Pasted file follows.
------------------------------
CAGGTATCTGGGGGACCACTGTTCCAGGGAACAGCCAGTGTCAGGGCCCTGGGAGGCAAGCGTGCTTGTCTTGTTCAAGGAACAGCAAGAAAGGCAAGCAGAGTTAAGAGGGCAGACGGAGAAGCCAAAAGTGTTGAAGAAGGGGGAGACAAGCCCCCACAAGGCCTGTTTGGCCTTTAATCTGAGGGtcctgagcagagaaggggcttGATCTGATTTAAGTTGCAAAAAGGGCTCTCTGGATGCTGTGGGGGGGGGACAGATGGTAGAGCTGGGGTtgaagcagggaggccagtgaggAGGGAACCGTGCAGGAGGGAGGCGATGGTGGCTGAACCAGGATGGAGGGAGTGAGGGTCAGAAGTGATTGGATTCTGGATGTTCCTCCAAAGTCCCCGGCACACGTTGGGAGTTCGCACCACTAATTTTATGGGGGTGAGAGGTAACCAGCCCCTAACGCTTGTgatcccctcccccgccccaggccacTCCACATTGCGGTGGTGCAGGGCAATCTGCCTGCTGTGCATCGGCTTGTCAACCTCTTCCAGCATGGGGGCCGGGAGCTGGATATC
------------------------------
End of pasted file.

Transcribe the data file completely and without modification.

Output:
CAGGTATCTGGGGGACCACTGTTCCAGGGAACAGCCAGTGTCAGGGCCCTGGGAGGCAAGCGTGCTTGTCTTGTTCAAGGAACAGCAAGAAAGGCAAGCAGAGTTAAGAGGGCAGACGGAGAAGCCAAAAGTGTTGAAGAAGGGGGAGACAAGCCCCCACAAGGCCTGTTTGGCCTTTAATCTGAGGGtcctgagcagagaaggggcttGATCTGATTTAAGTTGCAAAAAGGGCTCTCTGGATGCTGTGGGGGGGGGACAGATGGTAGAGCTGGGGTtgaagcagggaggccagtgaggAGGGAACCGTGCAGGAGGGAGGCGATGGTGGCTGAACCAGGATGGAGGGAGTGAGGGTCAGAAGTGATTGGATTCTGGATGTTCCTCCAAAGTCCCCGGCACACGTTGGGAGTTCGCACCACTAATTTTATGGGGGTGAGAGGTAACCAGCCCCTAACGCTTGTgatcccctcccccgccccaggccacTCCACATTGCGGTGGTGCAGGGCAATCTGCCTGCTGTGCATCGGCTTGTCAACCTCTTCCAGCATGGGGGCCGGGAGCTGGATATC